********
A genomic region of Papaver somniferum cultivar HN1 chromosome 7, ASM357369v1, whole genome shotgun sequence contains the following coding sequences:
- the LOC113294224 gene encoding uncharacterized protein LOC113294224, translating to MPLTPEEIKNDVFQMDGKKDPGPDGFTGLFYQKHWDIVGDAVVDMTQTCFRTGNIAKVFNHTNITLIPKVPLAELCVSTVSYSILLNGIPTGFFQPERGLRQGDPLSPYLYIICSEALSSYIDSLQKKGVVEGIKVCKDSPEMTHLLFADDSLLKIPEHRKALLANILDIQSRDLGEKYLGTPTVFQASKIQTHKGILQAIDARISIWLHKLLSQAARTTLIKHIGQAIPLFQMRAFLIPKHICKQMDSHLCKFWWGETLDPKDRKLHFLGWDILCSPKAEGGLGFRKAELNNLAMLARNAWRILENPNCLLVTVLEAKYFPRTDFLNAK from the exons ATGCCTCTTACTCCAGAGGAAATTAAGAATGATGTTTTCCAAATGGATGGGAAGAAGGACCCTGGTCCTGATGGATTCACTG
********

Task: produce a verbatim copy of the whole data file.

A genomic region of Papaver somniferum cultivar HN1 chromosome 7, ASM357369v1, whole genome shotgun sequence contains the following coding sequences:
- the LOC113294224 gene encoding uncharacterized protein LOC113294224, translating to MPLTPEEIKNDVFQMDGKKDPGPDGFTGLFYQKHWDIVGDAVVDMTQTCFRTGNIAKVFNHTNITLIPKVPLAELCVSTVSYSILLNGIPTGFFQPERGLRQGDPLSPYLYIICSEALSSYIDSLQKKGVVEGIKVCKDSPEMTHLLFADDSLLKIPEHRKALLANILDIQSRDLGEKYLGTPTVFQASKIQTHKGILQAIDARISIWLHKLLSQAARTTLIKHIGQAIPLFQMRAFLIPKHICKQMDSHLCKFWWGETLDPKDRKLHFLGWDILCSPKAEGGLGFRKAELNNLAMLARNAWRILENPNCLLVTVLEAKYFPRTDFLNAK from the exons ATGCCTCTTACTCCAGAGGAAATTAAGAATGATGTTTTCCAAATGGATGGGAAGAAGGACCCTGGTCCTGATGGATTCACTG